October 16th, 2004 03:22 PM
It isn't a layer of protection, and treating it as such is relying on it to actually do something to protect you. Phase one of an intrusion generally includes enumeration, which generally defeats measures relying on obscurity to protect them.
Originally posted here by jdenny
I understand that we can't rely on security by obscurity (alone). However, it adds another layer of protection, doesn't it? I just want to understand why people try to avoid it. I mean it's not that bad, but yes, we also need to put some other kind of security measure in place.
Imagine if you will, the following scenario. A car company makes a car with remote door locks that are uniquely keyed to frequencies, one per car. This frequency in and of itself is how the door is unlocked, there is no data sent on the signal, nor is there a "fingerprint" or encryption-key style mechanism in place to ensure it is really the owner, only the frequency identifies the proper owner. Now, the only people who have the remote door locks are the owners, but let's say a car thief wants to open some doors. He develops an ingenius device to broadcast a signal on increasing frequencies until he hits the kill switch, and manages to rather easily unlock the door of the car and steal it.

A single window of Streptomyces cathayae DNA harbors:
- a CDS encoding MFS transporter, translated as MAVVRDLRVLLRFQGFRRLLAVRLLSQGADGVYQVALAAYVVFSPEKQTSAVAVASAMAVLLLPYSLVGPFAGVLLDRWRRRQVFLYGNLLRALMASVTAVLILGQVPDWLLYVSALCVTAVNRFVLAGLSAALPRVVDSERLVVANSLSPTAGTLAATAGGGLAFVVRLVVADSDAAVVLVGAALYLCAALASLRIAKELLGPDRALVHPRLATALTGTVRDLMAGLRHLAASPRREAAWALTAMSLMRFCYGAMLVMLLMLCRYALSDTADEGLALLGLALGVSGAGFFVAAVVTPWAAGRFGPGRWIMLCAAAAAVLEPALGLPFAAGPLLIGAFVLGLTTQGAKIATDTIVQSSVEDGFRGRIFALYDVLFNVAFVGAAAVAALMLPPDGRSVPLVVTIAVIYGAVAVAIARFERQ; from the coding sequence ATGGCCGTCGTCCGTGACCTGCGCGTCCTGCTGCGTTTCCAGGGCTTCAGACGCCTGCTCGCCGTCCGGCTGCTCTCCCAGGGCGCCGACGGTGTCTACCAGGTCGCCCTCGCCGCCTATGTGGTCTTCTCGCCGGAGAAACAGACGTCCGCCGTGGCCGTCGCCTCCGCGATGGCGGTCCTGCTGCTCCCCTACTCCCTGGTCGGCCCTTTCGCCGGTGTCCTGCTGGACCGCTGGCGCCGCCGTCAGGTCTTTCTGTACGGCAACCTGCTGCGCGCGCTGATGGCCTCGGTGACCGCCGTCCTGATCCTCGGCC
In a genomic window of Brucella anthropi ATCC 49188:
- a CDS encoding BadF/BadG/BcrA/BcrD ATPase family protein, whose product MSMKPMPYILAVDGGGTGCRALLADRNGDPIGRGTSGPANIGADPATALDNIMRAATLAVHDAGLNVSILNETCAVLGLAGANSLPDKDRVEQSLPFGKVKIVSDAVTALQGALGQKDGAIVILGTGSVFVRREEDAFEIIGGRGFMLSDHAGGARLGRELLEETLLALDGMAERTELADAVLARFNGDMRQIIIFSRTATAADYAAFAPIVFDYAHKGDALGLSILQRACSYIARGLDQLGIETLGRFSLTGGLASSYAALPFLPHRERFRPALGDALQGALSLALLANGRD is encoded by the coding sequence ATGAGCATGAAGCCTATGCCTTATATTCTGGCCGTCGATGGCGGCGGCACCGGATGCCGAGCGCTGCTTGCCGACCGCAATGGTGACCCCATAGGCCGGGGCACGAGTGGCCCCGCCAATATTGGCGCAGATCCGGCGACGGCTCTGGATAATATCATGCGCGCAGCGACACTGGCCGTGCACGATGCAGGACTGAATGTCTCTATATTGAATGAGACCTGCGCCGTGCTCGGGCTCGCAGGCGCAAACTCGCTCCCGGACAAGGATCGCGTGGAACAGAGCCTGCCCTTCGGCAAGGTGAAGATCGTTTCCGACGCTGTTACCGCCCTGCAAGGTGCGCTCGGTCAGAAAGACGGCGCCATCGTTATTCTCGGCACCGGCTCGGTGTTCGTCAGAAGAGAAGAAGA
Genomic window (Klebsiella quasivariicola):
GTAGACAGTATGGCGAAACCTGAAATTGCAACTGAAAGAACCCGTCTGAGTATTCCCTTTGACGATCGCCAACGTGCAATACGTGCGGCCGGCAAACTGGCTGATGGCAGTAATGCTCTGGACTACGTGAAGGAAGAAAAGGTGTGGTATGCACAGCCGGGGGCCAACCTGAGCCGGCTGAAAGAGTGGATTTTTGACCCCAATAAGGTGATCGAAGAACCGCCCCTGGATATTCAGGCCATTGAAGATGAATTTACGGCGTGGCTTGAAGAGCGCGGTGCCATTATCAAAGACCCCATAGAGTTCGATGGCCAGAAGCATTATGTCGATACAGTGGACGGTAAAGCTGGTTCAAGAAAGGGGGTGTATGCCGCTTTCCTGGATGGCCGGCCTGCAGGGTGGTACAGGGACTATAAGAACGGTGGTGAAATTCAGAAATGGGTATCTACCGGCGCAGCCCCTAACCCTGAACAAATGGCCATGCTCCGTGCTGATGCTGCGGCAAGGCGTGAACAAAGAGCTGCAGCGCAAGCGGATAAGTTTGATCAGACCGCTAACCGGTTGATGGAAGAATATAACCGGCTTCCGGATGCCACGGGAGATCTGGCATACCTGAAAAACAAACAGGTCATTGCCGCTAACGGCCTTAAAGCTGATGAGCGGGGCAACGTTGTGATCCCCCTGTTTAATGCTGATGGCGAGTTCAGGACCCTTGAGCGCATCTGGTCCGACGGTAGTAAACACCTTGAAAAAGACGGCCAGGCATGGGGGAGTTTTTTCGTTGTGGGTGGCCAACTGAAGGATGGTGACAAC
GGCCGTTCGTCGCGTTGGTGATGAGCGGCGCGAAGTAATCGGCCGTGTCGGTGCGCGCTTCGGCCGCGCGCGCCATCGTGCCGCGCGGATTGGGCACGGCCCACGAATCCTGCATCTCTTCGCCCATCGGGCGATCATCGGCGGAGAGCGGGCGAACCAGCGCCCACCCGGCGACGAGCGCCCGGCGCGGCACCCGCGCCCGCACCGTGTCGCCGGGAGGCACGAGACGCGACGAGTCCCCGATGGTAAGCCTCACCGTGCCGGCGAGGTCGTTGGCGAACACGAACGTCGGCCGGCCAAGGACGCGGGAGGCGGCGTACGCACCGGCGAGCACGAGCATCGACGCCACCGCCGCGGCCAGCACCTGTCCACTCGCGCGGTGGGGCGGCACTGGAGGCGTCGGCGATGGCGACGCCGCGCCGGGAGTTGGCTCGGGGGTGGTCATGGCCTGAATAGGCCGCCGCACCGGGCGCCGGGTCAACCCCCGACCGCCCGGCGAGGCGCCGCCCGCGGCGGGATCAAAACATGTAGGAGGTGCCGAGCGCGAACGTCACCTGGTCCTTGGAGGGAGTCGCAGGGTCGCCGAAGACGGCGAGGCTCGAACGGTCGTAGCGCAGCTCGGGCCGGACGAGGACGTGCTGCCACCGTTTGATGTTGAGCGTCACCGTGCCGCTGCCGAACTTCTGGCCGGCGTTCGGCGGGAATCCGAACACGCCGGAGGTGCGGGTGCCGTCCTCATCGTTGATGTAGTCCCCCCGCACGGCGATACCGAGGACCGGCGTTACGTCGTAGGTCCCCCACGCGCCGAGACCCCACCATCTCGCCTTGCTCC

Even if you consider it a layer of protection, security through obscurity doesn't actually protect you from anything.
The Nelson-Shepherd cutoff: The point at which you realise someone is an idiot while trying to help them.
\"Well as far as the spelling, I speak fluently both your native languages. Do you even can try spell mine ?\" -- Failed Insult
Is your whole family retarded, or did they just catch it from you?
October 18th, 2004 06:21 AM
I'm still seeing that password authentication method and encryption method implement security thru obscurity in more general/loose term. Passwords can be sniffed and/or brute-forced. Ditto with encryption.
I think I'll still use some security thru obscurity efforts, combined with IDS and logging, in an early warning/action system. But of course I won't rely on that as my sole protection.
[ Borrowing chsh's example of remote door locks, the vendor should develop a scanning detector which disables the lock (ignoring unlock request) for a given period (say 5 minutes) if it detects such scanning. One could argue that the thief would increase the delay between frequency broadcasts to avoid detection. And I would say he'd better be very patient as he may need to spend some time doing it before the owner comes and forces him find another victim. And so on, and so on. ]
Well, I believe I've got the answers I need. Thank you all.
edit: I'm sorry for being stubborn (see my sig).
Always listen to experts. They\'ll tell you what can\'t be done and why. Then go and do it. -- Robert Heinlein
I\'m basically a very lazy person who likes to get credit for things other people actually do. -- Linus Torvalds